Several months ago, I was interested to work on GSettingsList. I made 
some really basic stuff on github, to see how it works (I've never 
contributed to GLib/GIO):

The last thread on this subject was:

There is also a bug report:

Now, unfortunately, I don't have time to continue this project. Here is 
my notes, hope it can be useful.

Warning: I worked on this before the introduction of the new 
GSettingsSchema and GSettingsSchemaSource APIs.


First, a little summary of the ideas explained by Ryan in the last 

- When we create a new item, we write a ".exists" key in the item.  And 
we reset it when we remove the item.  For example 

- We should be able to have several initial items, each one with its own 
set of initial values (called the full-on approach), and to be able to 
remove an initial item (i.e.  presents in the schema), we write a 
".anti-foo" key.  If both "foo/" and ".anti-foo" exist, we ignore the 

- There are some lockdown issues, but they can be ignored for the 
first-pass at a new implementation.

- The schema format must be extended to support multiple initial list 
items with different default values.


> This system, when compare with the old one, suffers a major feature 
> regression: it is no longer possible to permute the order of the items 
> in the list.  I'm not sure if anyone cares about this.  I used to think 
> it was important, but I'm happy to abandon/ignore it if nobody complains 
> too loudly.

In some cases the order of the items is important.  For example we can 
imagine that each item is an action which can be called by a shortcut 
like F2, F3, etc and is displayed in a toolbar.  Similar actions can be 
grouped together.  So in this case, the order is important for the user.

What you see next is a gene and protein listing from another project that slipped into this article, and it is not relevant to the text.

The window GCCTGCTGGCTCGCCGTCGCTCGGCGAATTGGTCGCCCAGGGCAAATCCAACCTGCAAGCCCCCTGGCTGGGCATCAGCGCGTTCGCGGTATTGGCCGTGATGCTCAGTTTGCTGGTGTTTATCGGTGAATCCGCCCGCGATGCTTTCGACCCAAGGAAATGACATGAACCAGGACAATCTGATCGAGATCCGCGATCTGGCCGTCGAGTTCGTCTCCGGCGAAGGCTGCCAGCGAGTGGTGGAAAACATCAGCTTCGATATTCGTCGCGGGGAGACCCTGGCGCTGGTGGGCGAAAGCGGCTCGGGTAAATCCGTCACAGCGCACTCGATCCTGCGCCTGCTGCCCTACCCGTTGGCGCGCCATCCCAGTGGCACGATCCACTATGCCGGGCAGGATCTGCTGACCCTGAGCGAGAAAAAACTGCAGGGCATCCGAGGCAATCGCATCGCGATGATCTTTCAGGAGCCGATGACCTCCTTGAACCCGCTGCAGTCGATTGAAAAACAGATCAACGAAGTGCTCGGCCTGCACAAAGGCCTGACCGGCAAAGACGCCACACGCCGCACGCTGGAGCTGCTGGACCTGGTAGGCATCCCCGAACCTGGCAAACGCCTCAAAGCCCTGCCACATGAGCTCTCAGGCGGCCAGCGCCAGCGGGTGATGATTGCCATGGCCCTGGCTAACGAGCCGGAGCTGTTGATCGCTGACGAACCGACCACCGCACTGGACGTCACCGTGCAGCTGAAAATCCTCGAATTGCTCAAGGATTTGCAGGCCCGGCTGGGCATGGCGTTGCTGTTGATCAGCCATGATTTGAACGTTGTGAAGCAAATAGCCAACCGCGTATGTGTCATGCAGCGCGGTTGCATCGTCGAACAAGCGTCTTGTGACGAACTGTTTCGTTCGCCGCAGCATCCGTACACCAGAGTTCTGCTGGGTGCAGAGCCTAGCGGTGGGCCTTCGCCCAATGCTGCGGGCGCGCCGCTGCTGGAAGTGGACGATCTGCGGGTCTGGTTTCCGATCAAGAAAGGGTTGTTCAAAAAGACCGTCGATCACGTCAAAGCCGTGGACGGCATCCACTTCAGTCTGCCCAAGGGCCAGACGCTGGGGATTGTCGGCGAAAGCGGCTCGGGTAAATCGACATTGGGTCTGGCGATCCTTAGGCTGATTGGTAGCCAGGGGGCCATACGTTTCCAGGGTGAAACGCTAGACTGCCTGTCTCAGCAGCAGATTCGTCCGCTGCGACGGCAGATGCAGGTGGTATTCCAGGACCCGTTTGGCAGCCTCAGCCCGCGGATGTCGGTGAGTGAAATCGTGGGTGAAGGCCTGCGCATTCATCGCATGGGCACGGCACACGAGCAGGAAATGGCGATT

One solution would be to write the key ".position" in each item, like 
the ".exists" key (which would be useless then).  Some cases must be 
taken into account:

- If the ".position" doesn't exist, the order is not important for this 
item, and we put it at the end of the list for example.

- In case of conflict, the order is not important between the conflicted 

But I think it's not an important issue, it can be solved afterwards.


My ideas for the implementation.  This supposes that the ".exists" and 
".anti-" keys is the adopted approach.

First, I think it's more logical to create a subclass of GSettings 
called GSettingsList, because functions like get_items(), add_item(), 
remove_item() are specific to lists.  There would be the same 
constructors as in GSettings, but with a check to see if the path 
corresponds to a list in the schema.

A new function must be added to the private backend API to get the lists 
of "valid" and "anti" items.  But this function can be slow for some 
backends.  An idea would be to keep the list up-to-date internally in 
the GSettingsList object.  backend_list() would be called only at 
construction time.  And then the internal list is updated by listening 
some signals from the backend.

The GSettingsList object should emit some signals (item-added, 
item-removed, item-modified, …).

As a first step, the schema can be completely ignored.  So, initially, 
there is no default items (the null approach), and the unique 
information is the name of the items, there is no content.

With this first step, the backend_list() function can already be 
implemented and tested for each backend.  The internal list can be kept 
up-to-date (if an internal list is a good idea), and the different 
signals can be emitted.

Then for the next step, it should be possible to specify the default 
content of a new item, but still keeping the null approach.

And finally (for the first-pass) support the full-on approach, and the 
order of the items.


For the schema, I think there must be the default content of a new item, 
for example:

	foo = 5
	bar = "auie"
	blah = true

This is the exhaustive content of an item.  If we want to have some 
initial items, we express them as "children" of the default content, 
where we can override some values, for example:

	- initial item 1:
		foo = 4

	- initial item 2:
		foo = 3
		blah = false


So that's my 2 cents. Maybe you thought of a completely different 

Best regards,

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